The game is set to go into beta this October. Attendees of PAX and the Eurogamer Expo will get Beta codes they can redeem later, and Valve will provide fans other means, not yet announced, to get into the game. Through the beta, which is PC only, and through dialogue with more players of all levels, they want to tweak and perfect this game. As Faliszek and Magal showed me CS:GO, they frequently referred to stats in the game that might change. That's the point of the beta and the continued dialogue, to determine, for example, if bombs should detonate in 45 seconds, as they did in the build I played, or if that time will be shortened to 35 in Competitive mode. Defusal is currently 10 seconds. Decoys last about five.

The process of give and take is constant for this game, the Valve guys told me. For example, Valve was going to eliminate the ability to get armor, but was talked out of it by Source players. So they added them in, made them cost money for Competitive mode, made them free for Casual and they think they've solved the problem. For now, Valve is confident that they've made the right decision to eliminate random spawn points on all maps, a trait of the old games they think the community agrees led to unfair advantages. Feedback and the reams of data Valve has collected from players of earlier incarnations of the game can still change and influence any of this.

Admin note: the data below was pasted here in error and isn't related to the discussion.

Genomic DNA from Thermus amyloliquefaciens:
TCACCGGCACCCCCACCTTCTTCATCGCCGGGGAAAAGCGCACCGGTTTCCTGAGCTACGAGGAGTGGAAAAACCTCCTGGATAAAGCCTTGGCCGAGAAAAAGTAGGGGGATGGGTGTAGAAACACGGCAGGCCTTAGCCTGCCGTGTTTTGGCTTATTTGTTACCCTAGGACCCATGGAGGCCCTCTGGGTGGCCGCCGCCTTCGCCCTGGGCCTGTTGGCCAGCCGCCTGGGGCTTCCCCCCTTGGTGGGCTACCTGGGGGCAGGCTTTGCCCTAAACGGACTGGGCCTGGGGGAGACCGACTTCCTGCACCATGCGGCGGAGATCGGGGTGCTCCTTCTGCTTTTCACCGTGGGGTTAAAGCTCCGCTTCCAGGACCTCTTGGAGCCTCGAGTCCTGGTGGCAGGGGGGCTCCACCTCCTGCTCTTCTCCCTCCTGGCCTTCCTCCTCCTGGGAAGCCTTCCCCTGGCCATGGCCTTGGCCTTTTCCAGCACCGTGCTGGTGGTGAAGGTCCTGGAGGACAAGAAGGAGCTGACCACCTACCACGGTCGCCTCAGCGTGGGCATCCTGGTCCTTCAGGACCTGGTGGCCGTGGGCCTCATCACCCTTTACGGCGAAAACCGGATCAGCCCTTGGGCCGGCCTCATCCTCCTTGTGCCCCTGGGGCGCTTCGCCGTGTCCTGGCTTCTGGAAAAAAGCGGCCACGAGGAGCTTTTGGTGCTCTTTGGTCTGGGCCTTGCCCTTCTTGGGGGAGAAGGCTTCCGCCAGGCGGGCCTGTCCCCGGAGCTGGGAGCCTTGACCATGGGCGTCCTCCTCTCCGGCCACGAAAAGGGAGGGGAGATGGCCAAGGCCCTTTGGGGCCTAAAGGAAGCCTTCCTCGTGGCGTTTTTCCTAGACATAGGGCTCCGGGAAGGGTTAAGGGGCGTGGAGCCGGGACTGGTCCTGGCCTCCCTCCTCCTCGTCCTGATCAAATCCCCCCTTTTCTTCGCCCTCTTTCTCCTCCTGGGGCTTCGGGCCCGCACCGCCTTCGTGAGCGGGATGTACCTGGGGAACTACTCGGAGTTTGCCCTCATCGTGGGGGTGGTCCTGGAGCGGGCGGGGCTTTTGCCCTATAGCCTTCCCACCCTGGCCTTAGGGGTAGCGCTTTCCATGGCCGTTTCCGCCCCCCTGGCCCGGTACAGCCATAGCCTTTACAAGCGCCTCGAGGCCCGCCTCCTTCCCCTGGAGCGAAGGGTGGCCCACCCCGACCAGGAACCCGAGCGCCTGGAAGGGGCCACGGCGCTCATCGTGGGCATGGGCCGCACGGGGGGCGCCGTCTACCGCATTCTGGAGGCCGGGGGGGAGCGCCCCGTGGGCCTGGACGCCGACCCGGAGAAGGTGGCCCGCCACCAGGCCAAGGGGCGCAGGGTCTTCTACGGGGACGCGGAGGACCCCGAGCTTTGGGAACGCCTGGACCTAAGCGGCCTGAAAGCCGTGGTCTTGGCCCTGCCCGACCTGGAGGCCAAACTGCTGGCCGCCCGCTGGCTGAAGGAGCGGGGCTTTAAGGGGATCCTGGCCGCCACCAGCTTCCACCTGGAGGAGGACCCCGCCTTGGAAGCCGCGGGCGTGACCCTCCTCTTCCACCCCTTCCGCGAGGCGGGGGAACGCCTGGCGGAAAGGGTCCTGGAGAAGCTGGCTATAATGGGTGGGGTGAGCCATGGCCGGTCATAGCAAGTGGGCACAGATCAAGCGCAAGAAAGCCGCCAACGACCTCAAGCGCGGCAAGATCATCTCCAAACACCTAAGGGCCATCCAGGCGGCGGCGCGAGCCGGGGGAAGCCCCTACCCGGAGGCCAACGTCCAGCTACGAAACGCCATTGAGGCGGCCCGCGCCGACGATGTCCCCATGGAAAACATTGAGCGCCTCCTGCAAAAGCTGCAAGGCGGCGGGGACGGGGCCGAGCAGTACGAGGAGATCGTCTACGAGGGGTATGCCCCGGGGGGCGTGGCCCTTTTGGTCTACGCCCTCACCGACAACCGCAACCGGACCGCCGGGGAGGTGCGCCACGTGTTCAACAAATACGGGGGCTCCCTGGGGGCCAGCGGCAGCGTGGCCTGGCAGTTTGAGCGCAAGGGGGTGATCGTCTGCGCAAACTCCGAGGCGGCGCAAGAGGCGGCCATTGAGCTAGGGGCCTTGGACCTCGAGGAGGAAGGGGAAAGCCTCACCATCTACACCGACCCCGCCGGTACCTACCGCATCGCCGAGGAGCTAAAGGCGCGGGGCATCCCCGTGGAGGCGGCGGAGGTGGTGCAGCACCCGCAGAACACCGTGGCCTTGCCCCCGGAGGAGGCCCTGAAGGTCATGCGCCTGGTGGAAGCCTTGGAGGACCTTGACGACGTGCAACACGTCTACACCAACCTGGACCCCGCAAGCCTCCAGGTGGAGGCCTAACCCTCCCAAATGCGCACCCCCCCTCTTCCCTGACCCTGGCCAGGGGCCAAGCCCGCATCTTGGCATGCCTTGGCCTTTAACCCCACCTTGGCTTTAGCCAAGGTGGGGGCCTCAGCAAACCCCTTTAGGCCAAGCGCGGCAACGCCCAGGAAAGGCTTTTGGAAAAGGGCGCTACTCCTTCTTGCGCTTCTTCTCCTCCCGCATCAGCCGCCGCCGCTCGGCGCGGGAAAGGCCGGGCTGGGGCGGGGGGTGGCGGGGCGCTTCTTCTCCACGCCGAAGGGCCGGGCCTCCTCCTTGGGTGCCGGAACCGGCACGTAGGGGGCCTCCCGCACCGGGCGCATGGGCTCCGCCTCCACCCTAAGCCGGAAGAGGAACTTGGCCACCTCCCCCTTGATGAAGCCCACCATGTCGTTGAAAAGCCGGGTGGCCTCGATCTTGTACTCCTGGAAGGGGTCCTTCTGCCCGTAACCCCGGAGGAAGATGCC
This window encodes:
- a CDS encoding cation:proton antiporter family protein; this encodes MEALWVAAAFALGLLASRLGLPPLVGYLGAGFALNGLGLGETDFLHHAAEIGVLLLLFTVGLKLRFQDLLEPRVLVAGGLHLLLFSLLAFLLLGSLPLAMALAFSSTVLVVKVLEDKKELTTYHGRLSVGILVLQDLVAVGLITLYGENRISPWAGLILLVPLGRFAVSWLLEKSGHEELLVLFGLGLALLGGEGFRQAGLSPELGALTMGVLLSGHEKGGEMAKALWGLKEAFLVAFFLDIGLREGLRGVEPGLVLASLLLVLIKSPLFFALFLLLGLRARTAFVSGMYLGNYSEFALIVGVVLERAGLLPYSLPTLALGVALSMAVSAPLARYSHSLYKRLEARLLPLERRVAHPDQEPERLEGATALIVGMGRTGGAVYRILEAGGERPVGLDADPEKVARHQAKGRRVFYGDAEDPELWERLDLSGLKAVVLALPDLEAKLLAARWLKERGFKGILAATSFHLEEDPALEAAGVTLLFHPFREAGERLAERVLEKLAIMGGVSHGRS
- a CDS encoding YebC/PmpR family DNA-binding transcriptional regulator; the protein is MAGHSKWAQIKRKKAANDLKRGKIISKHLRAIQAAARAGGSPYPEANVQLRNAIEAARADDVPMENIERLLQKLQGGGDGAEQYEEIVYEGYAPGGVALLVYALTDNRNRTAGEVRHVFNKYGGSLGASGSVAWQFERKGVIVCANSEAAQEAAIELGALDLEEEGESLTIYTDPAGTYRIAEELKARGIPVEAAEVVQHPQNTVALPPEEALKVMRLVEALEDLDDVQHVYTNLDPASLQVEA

Valve and Hidden Path are attempting to expand the Counter-Strike audience with CS:GO, roping in more console players while also creating something that is supremely refined for computer veterans. I was impressed with how streamlined everything felt and how pleasant a session of Casual was, leaving me without the feeling of shellshock I often get during my rare dalliances with competitive shooters and instead with the satisfaction of playing an efficiently-made game with an amiable crew.

Counter-Srike: Go is scheduled for a first quarter 2012 release on the PC, Mac, Xbox 360 and PlayStation 3. It will be download-only. Faliszek couldn't tell me what it'll cost. They're worrying about making a great game first, he told me. They'll sweat the other details later. (But! Magal added: they won't be selling in-game hats.)

We'll have more on Counter-Strike: Go in the coming days here on Kotaku.


You can contact Stephen Totilo, the author of this post, at stephentotilo@kotaku.com. You can also find him on Twitter, Facebook, and lurking around our #tips page.